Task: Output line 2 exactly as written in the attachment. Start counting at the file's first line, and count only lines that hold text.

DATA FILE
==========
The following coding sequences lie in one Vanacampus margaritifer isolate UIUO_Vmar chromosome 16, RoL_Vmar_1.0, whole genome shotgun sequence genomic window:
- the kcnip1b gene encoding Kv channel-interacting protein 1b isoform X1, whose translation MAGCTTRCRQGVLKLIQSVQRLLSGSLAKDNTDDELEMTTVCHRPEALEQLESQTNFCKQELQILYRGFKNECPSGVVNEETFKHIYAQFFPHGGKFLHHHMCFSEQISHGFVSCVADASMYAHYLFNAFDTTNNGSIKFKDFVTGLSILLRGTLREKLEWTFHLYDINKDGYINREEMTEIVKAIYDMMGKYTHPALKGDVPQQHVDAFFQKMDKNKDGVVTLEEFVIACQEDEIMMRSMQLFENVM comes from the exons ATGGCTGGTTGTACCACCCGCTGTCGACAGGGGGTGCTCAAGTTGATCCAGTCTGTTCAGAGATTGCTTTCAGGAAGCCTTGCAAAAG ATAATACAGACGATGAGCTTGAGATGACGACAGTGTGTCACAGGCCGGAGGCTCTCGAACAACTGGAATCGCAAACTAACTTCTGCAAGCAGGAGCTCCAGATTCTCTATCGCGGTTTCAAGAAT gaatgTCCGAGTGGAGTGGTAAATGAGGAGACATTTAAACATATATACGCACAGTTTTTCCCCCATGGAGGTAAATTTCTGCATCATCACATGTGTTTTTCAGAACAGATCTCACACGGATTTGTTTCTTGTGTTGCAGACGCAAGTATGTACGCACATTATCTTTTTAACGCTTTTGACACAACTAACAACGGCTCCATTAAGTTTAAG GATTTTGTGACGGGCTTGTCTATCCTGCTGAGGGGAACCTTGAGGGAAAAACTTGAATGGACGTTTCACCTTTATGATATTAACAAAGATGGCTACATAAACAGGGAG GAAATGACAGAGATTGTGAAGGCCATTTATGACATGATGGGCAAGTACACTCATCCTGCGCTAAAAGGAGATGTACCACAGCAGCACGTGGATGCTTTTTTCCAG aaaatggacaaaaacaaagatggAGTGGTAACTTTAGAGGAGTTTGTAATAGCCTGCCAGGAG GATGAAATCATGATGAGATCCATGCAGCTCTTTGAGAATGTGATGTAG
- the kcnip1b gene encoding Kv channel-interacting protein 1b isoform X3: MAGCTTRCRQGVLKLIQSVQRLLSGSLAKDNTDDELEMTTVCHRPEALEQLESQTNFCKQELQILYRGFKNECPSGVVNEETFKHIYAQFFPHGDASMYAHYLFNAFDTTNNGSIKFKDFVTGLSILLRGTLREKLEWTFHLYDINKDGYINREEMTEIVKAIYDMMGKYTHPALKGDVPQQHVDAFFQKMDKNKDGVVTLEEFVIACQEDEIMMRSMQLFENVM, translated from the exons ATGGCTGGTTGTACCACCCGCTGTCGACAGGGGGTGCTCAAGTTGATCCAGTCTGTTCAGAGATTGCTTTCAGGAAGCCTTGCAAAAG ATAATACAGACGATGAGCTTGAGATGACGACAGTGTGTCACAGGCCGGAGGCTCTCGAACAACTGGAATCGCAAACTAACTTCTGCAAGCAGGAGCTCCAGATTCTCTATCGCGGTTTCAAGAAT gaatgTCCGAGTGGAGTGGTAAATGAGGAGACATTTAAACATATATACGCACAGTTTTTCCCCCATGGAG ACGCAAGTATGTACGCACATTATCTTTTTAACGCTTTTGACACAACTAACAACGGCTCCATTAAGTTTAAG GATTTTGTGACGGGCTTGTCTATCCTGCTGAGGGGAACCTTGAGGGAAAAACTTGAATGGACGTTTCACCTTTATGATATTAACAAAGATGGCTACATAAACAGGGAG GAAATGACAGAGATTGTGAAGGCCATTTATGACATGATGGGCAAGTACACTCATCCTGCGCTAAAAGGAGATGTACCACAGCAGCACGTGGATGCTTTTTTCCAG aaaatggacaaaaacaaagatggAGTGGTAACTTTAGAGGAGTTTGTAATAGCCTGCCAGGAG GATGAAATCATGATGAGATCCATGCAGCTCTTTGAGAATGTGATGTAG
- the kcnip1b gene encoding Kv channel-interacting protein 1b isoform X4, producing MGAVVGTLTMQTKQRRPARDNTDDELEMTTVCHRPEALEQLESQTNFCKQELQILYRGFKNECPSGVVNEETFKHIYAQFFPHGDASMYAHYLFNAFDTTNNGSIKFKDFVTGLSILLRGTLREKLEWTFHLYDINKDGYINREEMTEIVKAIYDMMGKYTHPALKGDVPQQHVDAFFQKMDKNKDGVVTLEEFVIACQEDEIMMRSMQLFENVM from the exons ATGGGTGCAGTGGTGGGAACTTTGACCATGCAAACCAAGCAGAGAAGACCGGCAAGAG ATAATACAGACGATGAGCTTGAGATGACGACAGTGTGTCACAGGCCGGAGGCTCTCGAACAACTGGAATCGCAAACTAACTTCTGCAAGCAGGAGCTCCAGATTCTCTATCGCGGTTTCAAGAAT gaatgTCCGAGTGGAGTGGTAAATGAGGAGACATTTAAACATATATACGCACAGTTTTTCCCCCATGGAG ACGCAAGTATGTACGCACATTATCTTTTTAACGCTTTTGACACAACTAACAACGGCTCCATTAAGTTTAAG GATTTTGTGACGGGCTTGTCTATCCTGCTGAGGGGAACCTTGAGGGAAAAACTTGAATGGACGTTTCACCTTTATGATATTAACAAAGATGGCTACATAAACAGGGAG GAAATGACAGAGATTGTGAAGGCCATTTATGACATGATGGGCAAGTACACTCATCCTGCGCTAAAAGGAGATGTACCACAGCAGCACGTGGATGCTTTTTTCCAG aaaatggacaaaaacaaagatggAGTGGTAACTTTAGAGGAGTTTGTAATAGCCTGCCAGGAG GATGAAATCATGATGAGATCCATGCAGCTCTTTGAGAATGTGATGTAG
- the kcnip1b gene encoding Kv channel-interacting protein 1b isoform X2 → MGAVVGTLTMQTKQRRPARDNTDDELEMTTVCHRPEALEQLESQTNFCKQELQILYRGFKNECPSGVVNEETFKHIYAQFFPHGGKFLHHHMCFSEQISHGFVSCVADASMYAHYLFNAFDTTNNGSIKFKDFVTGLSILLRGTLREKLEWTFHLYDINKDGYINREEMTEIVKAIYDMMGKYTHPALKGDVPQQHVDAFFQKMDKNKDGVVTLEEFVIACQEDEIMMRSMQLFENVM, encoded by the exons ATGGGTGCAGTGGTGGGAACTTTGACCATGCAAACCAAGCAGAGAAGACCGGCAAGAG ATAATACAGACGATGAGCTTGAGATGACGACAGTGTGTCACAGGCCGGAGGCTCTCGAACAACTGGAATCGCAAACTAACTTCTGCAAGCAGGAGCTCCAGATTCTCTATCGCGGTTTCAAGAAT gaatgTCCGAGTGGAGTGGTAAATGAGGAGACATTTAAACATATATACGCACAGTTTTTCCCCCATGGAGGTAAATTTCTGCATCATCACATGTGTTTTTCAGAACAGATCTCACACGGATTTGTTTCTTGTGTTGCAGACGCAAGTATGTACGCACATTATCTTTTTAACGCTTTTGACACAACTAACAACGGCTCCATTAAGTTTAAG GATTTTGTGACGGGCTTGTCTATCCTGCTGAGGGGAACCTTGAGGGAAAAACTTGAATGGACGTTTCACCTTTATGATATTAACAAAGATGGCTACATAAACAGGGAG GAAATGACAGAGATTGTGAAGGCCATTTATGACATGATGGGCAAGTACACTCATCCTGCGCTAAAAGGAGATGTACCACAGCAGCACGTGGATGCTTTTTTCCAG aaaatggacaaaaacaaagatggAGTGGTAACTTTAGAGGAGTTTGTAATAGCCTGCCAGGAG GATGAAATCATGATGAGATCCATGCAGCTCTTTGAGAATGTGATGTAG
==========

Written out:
- the kcnip1b gene encoding Kv channel-interacting protein 1b isoform X1, whose translation MAGCTTRCRQGVLKLIQSVQRLLSGSLAKDNTDDELEMTTVCHRPEALEQLESQTNFCKQELQILYRGFKNECPSGVVNEETFKHIYAQFFPHGGKFLHHHMCFSEQISHGFVSCVADASMYAHYLFNAFDTTNNGSIKFKDFVTGLSILLRGTLREKLEWTFHLYDINKDGYINREEMTEIVKAIYDMMGKYTHPALKGDVPQQHVDAFFQKMDKNKDGVVTLEEFVIACQEDEIMMRSMQLFENVM comes from the exons ATGGCTGGTTGTACCACCCGCTGTCGACAGGGGGTGCTCAAGTTGATCCAGTCTGTTCAGAGATTGCTTTCAGGAAGCCTTGCAAAAG ATAATACAGACGATGAGCTTGAGATGACGACAGTGTGTCACAGGCCGGAGGCTCTCGAACAACTGGAATCGCAAACTAACTTCTGCAAGCAGGAGCTCCAGATTCTCTATCGCGGTTTCAAGAAT gaatgTCCGAGTGGAGTGGTAAATGAGGAGACATTTAAACATATATACGCACAGTTTTTCCCCCATGGAGGTAAATTTCTGCATCATCACATGTGTTTTTCAGAACAGATCTCACACGGATTTGTTTCTTGTGTTGCAGACGCAAGTATGTACGCACATTATCTTTTTAACGCTTTTGACACAACTAACAACGGCTCCATTAAGTTTAAG GATTTTGTGACGGGCTTGTCTATCCTGCTGAGGGGAACCTTGAGGGAAAAACTTGAATGGACGTTTCACCTTTATGATATTAACAAAGATGGCTACATAAACAGGGAG GAAATGACAGAGATTGTGAAGGCCATTTATGACATGATGGGCAAGTACACTCATCCTGCGCTAAAAGGAGATGTACCACAGCAGCACGTGGATGCTTTTTTCCAG aaaatggacaaaaacaaagatggAGTGGTAACTTTAGAGGAGTTTGTAATAGCCTGCCAGGAG GATGAAATCATGATGAGATCCATGCAGCTCTTTGAGAATGTGATGTAG